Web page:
John Maynard Keynes (5 June 1883 – 21 April 1946), English economist
In principle, getting rich by speculating on the stock market is quite simple. The only thing you have to do is what all good merchants do, namely: buy low and sell high.
Suppose we want to invest in stocks. The choice of stocks we can buy is enormous. At the London Stock Exchange alone we can buy and sell securities of nearly 2,500 different companies. On the New York Stock Exchange we can choose from more than 8,000 securities. And of course we can also invest on the stock exchanges of Frankfurt or Paris, Tokyo or Hong Kong.
So we really have a choice – and that’s exactly why things get complicated: Which stock should we buy?
Prices of traded stocks vary constantly. If we want to follow the simple principle of buying cheap and selling high, a multitude of simple and banal questions arises:
Which of all these shares is now cheap? And which is expensive? After the price of this particular stock has fallen for weeks running, will it continue to fall? In other words: Will this stock that seems good value today not be even cheaper tomorrow? So should we buy now? Or would we do better to wait? And now that the price of this stock has fallen so much, will it start to rise again soon? And now that the price of this other stock has risen for several weeks, will it continue to go up? Can we expect further price increases if we buy now, or is it already too late? …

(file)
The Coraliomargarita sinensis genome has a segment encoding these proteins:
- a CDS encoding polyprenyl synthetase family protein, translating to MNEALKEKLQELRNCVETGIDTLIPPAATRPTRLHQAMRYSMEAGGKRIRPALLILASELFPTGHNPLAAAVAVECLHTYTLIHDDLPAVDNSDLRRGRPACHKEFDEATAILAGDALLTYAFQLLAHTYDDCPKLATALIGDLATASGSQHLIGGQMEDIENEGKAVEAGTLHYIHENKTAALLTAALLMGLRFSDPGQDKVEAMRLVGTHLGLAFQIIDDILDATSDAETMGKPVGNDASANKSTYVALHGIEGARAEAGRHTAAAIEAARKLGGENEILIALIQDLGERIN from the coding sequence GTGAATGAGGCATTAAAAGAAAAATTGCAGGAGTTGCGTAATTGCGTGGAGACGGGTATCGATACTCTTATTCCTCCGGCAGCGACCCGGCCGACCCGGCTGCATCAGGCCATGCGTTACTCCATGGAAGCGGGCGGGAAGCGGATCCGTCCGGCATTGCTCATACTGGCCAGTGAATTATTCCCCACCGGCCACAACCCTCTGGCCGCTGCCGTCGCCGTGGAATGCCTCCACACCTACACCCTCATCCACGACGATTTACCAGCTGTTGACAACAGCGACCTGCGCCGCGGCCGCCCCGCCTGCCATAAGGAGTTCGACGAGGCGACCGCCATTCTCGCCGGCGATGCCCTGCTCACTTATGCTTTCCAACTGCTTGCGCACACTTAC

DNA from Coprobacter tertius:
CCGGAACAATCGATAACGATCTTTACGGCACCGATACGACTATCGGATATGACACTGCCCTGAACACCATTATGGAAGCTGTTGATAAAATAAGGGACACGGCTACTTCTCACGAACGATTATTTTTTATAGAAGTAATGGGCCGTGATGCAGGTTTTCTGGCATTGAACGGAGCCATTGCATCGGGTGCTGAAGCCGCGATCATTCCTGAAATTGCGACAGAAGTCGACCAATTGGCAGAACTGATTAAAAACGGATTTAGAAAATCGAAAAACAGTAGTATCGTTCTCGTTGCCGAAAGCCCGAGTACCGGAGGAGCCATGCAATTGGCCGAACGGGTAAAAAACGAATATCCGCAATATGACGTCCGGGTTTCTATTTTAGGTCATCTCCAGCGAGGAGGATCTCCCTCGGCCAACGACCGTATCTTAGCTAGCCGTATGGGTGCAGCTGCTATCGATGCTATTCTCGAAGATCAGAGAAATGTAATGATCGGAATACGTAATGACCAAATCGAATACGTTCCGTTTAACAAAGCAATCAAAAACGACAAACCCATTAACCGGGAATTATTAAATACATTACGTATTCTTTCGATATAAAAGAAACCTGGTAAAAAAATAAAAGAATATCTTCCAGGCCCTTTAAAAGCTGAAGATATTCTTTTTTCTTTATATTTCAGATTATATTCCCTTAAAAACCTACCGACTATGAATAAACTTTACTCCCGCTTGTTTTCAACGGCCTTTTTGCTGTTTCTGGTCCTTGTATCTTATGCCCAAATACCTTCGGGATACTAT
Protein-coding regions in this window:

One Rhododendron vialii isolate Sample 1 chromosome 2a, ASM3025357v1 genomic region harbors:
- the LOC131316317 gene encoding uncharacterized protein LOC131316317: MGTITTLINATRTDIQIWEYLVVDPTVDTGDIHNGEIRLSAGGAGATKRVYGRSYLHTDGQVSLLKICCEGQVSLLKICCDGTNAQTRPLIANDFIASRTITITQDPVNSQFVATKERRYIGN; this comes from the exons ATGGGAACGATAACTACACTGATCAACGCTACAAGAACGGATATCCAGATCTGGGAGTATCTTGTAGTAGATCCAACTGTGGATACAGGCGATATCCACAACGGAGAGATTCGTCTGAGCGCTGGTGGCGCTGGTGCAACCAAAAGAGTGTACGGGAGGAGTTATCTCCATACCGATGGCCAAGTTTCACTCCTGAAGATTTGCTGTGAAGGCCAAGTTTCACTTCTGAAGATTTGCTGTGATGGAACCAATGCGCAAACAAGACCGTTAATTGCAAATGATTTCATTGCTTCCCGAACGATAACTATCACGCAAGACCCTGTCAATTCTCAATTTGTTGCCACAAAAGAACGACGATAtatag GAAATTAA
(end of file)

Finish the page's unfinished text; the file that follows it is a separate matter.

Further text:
Similar questions arise when we hold stocks and want to sell them.
Even if these questions seem relatively banal: The answers are not; quite the contrary. When searching for the right answer, you should never forget two basic principles.
These views diverge, thankfully. To make an institution such as a stock exchange work, it is even crucial that there are diametrically opposed views. Indeed, every time a person buys a stock, there needs to be another one that sells. The person who buys necessarily believes the share price will go up, otherwise he or she would not buy. On the other hand, the person who sells necessarily believes the share price will go down, otherwise he or she would not sell. (And both are convinced that they are right.)
This explains the old market saying: On Stock Exchanges, you don’t trade securities, you trade opinions.
Since a share represents ownership of a company, its price should reflect the value of the company. For this reason, financial institutions, asset managers and investment advisers have developed sophisticated techniques to analyze a company and its business model, the markets in which it operates, the development of its competitors, its ability to develop new products and services and to generate profits, etc. In a next step, they compare their estimation of the fair value of the company with its stock price and try to deduce whether the stock is cheap or not.
A stock price therefore largely depends on how investors assess the future development of the respective company.
Decisions to buy or sell on the stock exchange may therefore be due to very careful consideration, but they can also be completely irrational. This is the case, for example when you buy because “all the others” are buying, or if you sell because all the others are selling. This inspired a critic to say that the price of a stock has nothing to do with its value, but with the fear or greed of investors. (Like all stock exchange wisdoms this may not be entirely correct, but it is certainly not entirely wrong either.)
Whatever the motivation of the investor might be, any transaction on a stock exchange contains a more or less important element of speculation.